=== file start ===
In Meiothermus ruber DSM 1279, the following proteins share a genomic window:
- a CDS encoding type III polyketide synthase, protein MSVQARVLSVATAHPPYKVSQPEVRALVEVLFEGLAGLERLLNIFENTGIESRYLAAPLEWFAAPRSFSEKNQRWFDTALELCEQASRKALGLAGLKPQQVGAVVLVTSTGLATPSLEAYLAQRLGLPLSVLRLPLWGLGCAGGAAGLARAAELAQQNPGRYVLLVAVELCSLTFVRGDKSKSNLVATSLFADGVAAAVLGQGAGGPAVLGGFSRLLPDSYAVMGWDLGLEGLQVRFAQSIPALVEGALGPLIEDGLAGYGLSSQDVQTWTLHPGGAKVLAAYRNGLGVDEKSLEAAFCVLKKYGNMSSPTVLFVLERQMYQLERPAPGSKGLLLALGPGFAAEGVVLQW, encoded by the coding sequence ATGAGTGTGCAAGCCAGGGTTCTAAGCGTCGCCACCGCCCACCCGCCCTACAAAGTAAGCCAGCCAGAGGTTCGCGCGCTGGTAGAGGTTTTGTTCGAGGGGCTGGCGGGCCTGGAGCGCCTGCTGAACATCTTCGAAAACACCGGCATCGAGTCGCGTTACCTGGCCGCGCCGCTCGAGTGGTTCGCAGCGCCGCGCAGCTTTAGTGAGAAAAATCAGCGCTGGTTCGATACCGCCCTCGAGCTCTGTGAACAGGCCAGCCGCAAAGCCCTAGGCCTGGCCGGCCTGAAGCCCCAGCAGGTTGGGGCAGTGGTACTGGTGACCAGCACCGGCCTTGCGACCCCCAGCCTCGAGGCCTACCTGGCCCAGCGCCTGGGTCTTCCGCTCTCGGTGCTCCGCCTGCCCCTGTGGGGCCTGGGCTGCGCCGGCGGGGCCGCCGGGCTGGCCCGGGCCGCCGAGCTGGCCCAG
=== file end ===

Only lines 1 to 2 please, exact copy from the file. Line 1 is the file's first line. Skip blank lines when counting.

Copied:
In Meiothermus ruber DSM 1279, the following proteins share a genomic window:
- a CDS encoding type III polyketide synthase, protein MSVQARVLSVATAHPPYKVSQPEVRALVEVLFEGLAGLERLLNIFENTGIESRYLAAPLEWFAAPRSFSEKNQRWFDTALELCEQASRKALGLAGLKPQQVGAVVLVTSTGLATPSLEAYLAQRLGLPLSVLRLPLWGLGCAGGAAGLARAAELAQQNPGRYVLLVAVELCSLTFVRGDKSKSNLVATSLFADGVAAAVLGQGAGGPAVLGGFSRLLPDSYAVMGWDLGLEGLQVRFAQSIPALVEGALGPLIEDGLAGYGLSSQDVQTWTLHPGGAKVLAAYRNGLGVDEKSLEAAFCVLKKYGNMSSPTVLFVLERQMYQLERPAPGSKGLLLALGPGFAAEGVVLQW, encoded by the coding sequence ATGAGTGTGCAAGCCAGGGTTCTAAGCGTCGCCACCGCCCACCCGCCCTACAAAGTAAGCCAGCCAGAGGTTCGCGCGCTGGTAGAGGTTTTGTTCGAGGGGCTGGCGGGCCTGGAGCGCCTGCTGAACATCTTCGAAAACACCGGCATCGAGTCGCGTTACCTGGCCGCGCCGCTCGAGTGGTTCGCAGCGCCGCGCAGCTTTAGTGAGAAAAATCAGCGCTGGTTCGATACCGCCCTCGAGCTCTGTGAACAGGCCAGCCGCAAAGCCCTAGGCCTGGCCGGCCTGAAGCCCCAGCAGGTTGGGGCAGTGGTACTGGTGACCAGCACCGGCCTTGCGACCCCCAGCCTCGAGGCCTACCTGGCCCAGCGCCTGGGTCTTCCGCTCTCGGTGCTCCGCCTGCCCCTGTGGGGCCTGGGCTGCGCCGGCGGGGCCGCCGGGCTGGCCCGGGCCGCCGAGCTGGCCCAG